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‘It was a dream brief’: the story behind that ‘Wagatha Christie’ print ad by Butterkist

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By Amy Houston | Reporter

May 24, 2022 | 6 min read

The Drum caught up with St Luke’s creative director Richard Denney and Starcom’s commercial display director Nick Brown to get the lowdown on Butterkist’s print ad that tapped into the nation’s obsession with the ‘Wagatha Christie’ trial.

No stranger to inserting itself into the drama, Butterkist is beginning to get a reputation for using trending news stories within its promotional efforts – and social media users have been lapping it up. From last year’s billboard stunt outside 10 Downing Street amid the ‘partygate’ scandal to last week weighing in on the ‘Wagatha Christie’ trial involving footballers’ wives Coleen Rooney and Rebekah Vardy, the treat is proving it has its finger on the pulse.

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Butterkist’s ‘Wagatha Christie’ courtroom sketch in The Metro

The brief

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In the UK, it is illegal to take photographs or videos inside courts, therefore news organizations often commission court sketches. With this in mind, the snack brand cheekily spoofed the ‘Wagatha Christie’ drawings by reimagining the scene with all the captivated attendees munching on Butterkist popcorn.

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“We really want to go after crisps and chocolate for shared snacking moments beyond the movie night, so getting into new occasions is key,” says Denney. “It’s about drama, comedy, action, romance and any culturally relevant moments (beyond the silver screen too), as demonstrated by the brilliant memes people use on social media when something entertaining kicks off in the news.”

The artist behind the now-viral drawing is Miras from the creative agency Stage One, who initially gave St Luke’s a few options to choose from.

“A great idea is nothing unless it actually happens, and some of these opportunities arrive and disappear so quickly, so you have to be on it,” added Denney. “It’s real newsroom mentality. We have a WhatsApp group, are constantly sharing thoughts and are always out hunting for opportunities and mining for gold. It’s pure entertainment and that’s what Butterkist is all about.”

It’s a close-knit team, there’s a lot of trust and a hell of a lot of fun – as you can probably imagine. “It’s a proper laugh working with the team,” says Denney.

“Almost student-like in the freedom you have to go out there and grab attention.”

The medium

For this campaign, the media used was as important as the creative – it had to be a print ad. “The papers are all over #WagathaChristie, with the courtroom drawings themselves causing as much entertainment as the case itself,” noted Denney.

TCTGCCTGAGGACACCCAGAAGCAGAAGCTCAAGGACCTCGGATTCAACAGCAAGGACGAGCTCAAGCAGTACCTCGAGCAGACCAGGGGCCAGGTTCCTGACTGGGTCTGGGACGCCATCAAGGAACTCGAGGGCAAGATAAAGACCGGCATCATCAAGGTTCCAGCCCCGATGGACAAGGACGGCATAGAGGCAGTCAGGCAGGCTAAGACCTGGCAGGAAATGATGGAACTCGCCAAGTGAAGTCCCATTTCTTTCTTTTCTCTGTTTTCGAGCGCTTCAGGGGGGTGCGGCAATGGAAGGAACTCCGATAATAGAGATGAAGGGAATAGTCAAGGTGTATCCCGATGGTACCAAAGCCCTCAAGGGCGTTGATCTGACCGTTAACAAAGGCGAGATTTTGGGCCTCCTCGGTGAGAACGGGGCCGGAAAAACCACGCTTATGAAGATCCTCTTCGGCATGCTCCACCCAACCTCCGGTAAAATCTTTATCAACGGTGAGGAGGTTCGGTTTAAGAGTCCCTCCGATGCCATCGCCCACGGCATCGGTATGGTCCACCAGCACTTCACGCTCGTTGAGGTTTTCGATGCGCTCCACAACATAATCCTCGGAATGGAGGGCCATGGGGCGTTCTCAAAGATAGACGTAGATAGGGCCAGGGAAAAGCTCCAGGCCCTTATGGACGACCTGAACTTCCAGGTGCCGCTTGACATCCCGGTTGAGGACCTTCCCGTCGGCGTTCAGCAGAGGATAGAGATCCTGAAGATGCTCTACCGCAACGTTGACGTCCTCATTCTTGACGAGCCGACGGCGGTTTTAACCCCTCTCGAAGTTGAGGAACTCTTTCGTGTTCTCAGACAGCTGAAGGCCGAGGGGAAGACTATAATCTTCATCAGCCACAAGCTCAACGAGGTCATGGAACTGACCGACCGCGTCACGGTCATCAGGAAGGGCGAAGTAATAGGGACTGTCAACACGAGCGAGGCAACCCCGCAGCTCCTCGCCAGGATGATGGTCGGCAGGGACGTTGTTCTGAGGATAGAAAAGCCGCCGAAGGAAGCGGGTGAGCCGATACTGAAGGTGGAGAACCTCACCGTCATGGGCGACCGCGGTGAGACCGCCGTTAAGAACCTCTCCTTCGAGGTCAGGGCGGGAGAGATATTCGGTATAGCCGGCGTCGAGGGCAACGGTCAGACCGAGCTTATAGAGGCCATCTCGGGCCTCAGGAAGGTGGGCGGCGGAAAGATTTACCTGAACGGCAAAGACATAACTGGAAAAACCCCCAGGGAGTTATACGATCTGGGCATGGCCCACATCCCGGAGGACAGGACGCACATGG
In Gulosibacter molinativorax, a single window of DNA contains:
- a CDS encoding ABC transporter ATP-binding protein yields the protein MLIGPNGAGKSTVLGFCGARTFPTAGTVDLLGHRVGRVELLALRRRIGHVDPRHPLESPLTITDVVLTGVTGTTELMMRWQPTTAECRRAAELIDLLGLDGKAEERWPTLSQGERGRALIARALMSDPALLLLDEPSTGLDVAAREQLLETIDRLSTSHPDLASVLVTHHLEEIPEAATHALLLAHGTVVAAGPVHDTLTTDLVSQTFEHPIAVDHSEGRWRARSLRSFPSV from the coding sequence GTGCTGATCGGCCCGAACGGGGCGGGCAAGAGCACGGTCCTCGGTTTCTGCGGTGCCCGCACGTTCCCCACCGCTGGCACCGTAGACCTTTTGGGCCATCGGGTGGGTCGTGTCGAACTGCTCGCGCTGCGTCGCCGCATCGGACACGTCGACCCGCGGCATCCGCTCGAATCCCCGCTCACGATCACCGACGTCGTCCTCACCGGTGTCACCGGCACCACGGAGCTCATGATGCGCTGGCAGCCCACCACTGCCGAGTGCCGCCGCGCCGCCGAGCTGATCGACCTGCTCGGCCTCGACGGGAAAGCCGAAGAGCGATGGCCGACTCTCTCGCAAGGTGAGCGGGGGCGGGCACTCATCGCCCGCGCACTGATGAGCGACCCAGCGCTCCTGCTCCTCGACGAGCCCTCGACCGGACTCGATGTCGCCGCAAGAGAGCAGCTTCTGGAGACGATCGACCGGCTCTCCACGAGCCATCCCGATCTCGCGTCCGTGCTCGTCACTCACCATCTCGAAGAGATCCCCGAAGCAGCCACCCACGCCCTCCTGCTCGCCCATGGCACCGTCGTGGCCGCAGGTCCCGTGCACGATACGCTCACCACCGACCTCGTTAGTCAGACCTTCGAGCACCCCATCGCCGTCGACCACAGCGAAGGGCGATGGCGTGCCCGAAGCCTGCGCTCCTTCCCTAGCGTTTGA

So, how do you buy a contextual print ad around a breaking news story? “Newspapers love the opportunity to run reactive activity because they get PR benefits and it looks great on the printed page, which makes them very amenable to work with,” added Brown. “We want to ensure that it is timely (not too late, not too early) and the content is placed well within or at least in proximity to the story/moment/event that the brand is reacting to. Having that contextual placement also ensures that anyone not already aware of the news story can make the connection really easily.”

Editorial placement was key to this activation, and The Metro was a no-brainer for the brand as its readers are “younger and fast-paced, looking for the key headlines and news highlights, so it was a good fit for the Butterkist audience. Metro also do a lot of reactive activity, which makes them really easy to work with.”

The reception

Up and down the country, people have been gripped by the absurdity of the ‘Wagatha Christie’ trial. “The nation loves this sort of shit and you only have to look at the amount of reality TV to understand why,” says Denney. “As someone commented on social media, it should have been by a penalty shoot-out.”

Courtroom antics aside, the reactive nature of the Butterkist campaign is something that people enjoy as more often than not it can bring some comical relief to trending stories. “Think of ‘Should’ve gone to Specsavers’ – just like that brilliant brand line, we want it to become part of the vernacular too,” concludes Denney.

“We have to be as entertaining and imaginative as the content we are joining itself, otherwise we won’t get picked up and shared. It’s a dream brief for any creative department.”

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